There was a time when technological advancements brought us closer together. The invention of the telephone, automobile and airplane allowed people to stay in contact and even see each other across large distances. Now, we have Skype and video chatting, free long distance and the Internet at our fingertips. And yet, it seems like technological advancements have moved us away from human interaction. We’ve focused more on constantly being “plugged in” with our smartphones, tablets and computers than forming actual human connections. It looks like intimacy has become a casualty of progress and invention.
Social networking began as a tool to stay in contact with friends. In the Mesozoic era, Friendster allowed you to send messages and posts with friends and network with their friends. LiveJournal and similar blogging sites let you keep your friends up to date on your favorite TV show or drama in the lunchroom. And yet, as our association with the Internet evolves, people are less focused on “friends” and more on followers. Why bother keeping in contact if you can find a modicum of Internet fame? Why talk with friends when you can save your wit for random strangers on Twitter? Why share your vacation photos when you can take an artistic photo of sand and share it on Instagram?
Hell, you can even just share a page of your favorite photos on Pinterest. When you go to a concert more than half the people in the audience are recording it on their phone. Rather than enjoying a musical moment with a few hundred people, they’d rather half-enjoy it through a screen and share that with a few hundred thousand people on the Internet. People rarely bother to call people or buy cards for birthdays when you can post a generic birthday message on Facebook. You can even Skype in rather than actually attend a party, baby shower or wedding. We’re losing a major part of human interaction.
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Technology has not just robbed us of that sense of connection. It’s also changed the way we speak to each other. Character restrictions on Twitter and text messages have eliminated the need for tact and diplomacy. This inclination toward direct communication combined with the growth of commenter culture is a dangerous combination. Now people can say whatever they want no matter how vicious or hateful because they are protected by anonymity. Rather than being driven to write or create something people instead trash it online. Rather than trying to reach a level of understanding or having a healthy debate on social issues, people just publish blog posts or leave hateful comments. This has even influenced journalism as the hunger for page views has displaced journalistic integrity and an avoidance of bias.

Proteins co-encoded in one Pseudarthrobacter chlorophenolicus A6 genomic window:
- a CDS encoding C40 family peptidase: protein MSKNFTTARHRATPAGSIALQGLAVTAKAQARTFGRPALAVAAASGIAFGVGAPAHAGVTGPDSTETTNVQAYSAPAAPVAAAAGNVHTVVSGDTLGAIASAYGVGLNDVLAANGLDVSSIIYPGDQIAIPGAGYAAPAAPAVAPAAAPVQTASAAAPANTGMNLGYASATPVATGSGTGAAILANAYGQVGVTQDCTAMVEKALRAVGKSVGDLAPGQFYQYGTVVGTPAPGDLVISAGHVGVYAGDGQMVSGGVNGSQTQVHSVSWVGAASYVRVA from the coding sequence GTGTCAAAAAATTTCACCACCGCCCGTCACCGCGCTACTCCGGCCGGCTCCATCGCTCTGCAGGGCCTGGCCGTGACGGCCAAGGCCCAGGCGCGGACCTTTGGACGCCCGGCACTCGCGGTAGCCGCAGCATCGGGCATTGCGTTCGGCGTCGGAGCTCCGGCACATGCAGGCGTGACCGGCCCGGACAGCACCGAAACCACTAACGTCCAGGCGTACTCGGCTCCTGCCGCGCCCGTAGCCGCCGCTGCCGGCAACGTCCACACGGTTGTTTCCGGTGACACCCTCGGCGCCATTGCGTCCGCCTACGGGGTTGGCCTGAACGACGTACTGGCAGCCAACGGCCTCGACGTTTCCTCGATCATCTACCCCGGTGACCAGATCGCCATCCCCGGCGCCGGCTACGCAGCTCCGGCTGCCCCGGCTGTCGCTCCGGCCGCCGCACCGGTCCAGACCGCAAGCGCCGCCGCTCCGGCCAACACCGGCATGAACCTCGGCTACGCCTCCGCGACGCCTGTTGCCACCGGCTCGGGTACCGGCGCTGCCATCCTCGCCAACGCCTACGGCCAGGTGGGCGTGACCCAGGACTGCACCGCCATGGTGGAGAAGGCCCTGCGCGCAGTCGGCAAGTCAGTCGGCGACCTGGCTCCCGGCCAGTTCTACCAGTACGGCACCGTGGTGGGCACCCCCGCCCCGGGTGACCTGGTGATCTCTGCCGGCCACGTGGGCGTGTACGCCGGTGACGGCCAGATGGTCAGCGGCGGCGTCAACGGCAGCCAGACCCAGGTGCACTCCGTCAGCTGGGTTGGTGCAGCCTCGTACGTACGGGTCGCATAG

It isn’t just friendships and good nature that have adapted to our growing dependence on the Internet. Sex and dating have been influenced by convenience. When dating websites first began, they were about matchmaking. There was at least the pretense that you were being set up based on common interests, world views or answers to arbitrary questions. Now with apps like Grindr and Tinder, people are boiled down to a photo and a location.
People are bombarded with potential mates that the idea of getting to know someone is more of an obligation or precursor to sex rather than the actual goal. Why bother dating someone you have a mild interest in if there’s someone more sexually attractive in your queue? The promise of someone better keeps people from appreciating what they might have. Who needs to be charming when even booty calls have been replaced by text messages like “sup,” “what’s going on,” and “u up?” How can you be expected to form intimate relationships with someone if sex has become an elaborate game of “Pokemon” or catalog shopping?
Invention has become less about changing society and more about fueling our preoccupation with the Internet, consumption and convenience. Until Skynet becomes self-aware like in “Terminator,” we may just keep adding web access to everything. It’s already in our cars and our glasses, why not our microwaves? But hopefully, we can take a moment to realize that we are not anonymous entities on the Internet but part of the same society and worthy of some sense of empathy and general connection.